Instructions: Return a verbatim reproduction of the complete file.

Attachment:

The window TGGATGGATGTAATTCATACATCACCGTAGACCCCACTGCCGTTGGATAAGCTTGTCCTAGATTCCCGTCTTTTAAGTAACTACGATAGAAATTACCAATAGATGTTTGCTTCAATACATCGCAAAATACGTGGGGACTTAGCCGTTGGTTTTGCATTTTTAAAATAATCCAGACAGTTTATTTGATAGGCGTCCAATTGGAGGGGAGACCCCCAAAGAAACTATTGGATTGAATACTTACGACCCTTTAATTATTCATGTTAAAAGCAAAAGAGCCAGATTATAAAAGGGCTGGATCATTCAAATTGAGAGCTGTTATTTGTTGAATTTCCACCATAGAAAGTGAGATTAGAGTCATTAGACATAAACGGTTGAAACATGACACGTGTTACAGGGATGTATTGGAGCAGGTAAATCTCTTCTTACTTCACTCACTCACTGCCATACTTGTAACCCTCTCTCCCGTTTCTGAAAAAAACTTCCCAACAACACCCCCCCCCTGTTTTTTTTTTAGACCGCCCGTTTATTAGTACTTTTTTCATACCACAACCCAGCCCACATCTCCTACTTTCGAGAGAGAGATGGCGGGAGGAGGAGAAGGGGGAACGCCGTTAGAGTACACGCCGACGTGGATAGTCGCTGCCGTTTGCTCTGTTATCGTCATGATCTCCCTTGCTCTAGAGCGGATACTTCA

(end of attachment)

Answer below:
The window TGGATGGATGTAATTCATACATCACCGTAGACCCCACTGCCGTTGGATAAGCTTGTCCTAGATTCCCGTCTTTTAAGTAACTACGATAGAAATTACCAATAGATGTTTGCTTCAATACATCGCAAAATACGTGGGGACTTAGCCGTTGGTTTTGCATTTTTAAAATAATCCAGACAGTTTATTTGATAGGCGTCCAATTGGAGGGGAGACCCCCAAAGAAACTATTGGATTGAATACTTACGACCCTTTAATTATTCATGTTAAAAGCAAAAGAGCCAGATTATAAAAGGGCTGGATCATTCAAATTGAGAGCTGTTATTTGTTGAATTTCCACCATAGAAAGTGAGATTAGAGTCATTAGACATAAACGGTTGAAACATGACACGTGTTACAGGGATGTATTGGAGCAGGTAAATCTCTTCTTACTTCACTCACTCACTGCCATACTTGTAACCCTCTCTCCCGTTTCTGAAAAAAACTTCCCAACAACACCCCCCCCCTGTTTTTTTTTTAGACCGCCCGTTTATTAGTACTTTTTTCATACCACAACCCAGCCCACATCTCCTACTTTCGAGAGAGAGATGGCGGGAGGAGGAGAAGGGGGAACGCCGTTAGAGTACACGCCGACGTGGATAGTCGCTGCCGTTTGCTCTGTTATCGTCATGATCTCCCTTGCTCTAGAGCGGATACTTCA